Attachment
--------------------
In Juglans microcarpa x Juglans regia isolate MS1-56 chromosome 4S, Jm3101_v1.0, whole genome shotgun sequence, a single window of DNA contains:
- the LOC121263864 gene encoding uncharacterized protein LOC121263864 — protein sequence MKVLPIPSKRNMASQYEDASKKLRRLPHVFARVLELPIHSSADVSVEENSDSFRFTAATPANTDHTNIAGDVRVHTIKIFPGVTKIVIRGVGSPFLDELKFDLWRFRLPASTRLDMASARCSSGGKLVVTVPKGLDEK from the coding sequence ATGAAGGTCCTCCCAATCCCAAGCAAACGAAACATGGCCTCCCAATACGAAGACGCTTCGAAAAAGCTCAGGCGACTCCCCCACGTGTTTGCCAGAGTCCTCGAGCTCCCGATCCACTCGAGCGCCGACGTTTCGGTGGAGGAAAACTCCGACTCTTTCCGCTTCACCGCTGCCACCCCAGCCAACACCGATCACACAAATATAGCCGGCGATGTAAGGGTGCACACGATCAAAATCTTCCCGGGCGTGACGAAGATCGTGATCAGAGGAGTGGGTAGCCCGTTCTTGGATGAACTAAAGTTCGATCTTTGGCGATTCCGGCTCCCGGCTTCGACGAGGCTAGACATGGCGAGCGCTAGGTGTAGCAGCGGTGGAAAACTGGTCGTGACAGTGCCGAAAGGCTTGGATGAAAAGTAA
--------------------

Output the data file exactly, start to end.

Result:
In Juglans microcarpa x Juglans regia isolate MS1-56 chromosome 4S, Jm3101_v1.0, whole genome shotgun sequence, a single window of DNA contains:
- the LOC121263864 gene encoding uncharacterized protein LOC121263864 — protein sequence MKVLPIPSKRNMASQYEDASKKLRRLPHVFARVLELPIHSSADVSVEENSDSFRFTAATPANTDHTNIAGDVRVHTIKIFPGVTKIVIRGVGSPFLDELKFDLWRFRLPASTRLDMASARCSSGGKLVVTVPKGLDEK from the coding sequence ATGAAGGTCCTCCCAATCCCAAGCAAACGAAACATGGCCTCCCAATACGAAGACGCTTCGAAAAAGCTCAGGCGACTCCCCCACGTGTTTGCCAGAGTCCTCGAGCTCCCGATCCACTCGAGCGCCGACGTTTCGGTGGAGGAAAACTCCGACTCTTTCCGCTTCACCGCTGCCACCCCAGCCAACACCGATCACACAAATATAGCCGGCGATGTAAGGGTGCACACGATCAAAATCTTCCCGGGCGTGACGAAGATCGTGATCAGAGGAGTGGGTAGCCCGTTCTTGGATGAACTAAAGTTCGATCTTTGGCGATTCCGGCTCCCGGCTTCGACGAGGCTAGACATGGCGAGCGCTAGGTGTAGCAGCGGTGGAAAACTGGTCGTGACAGTGCCGAAAGGCTTGGATGAAAAGTAA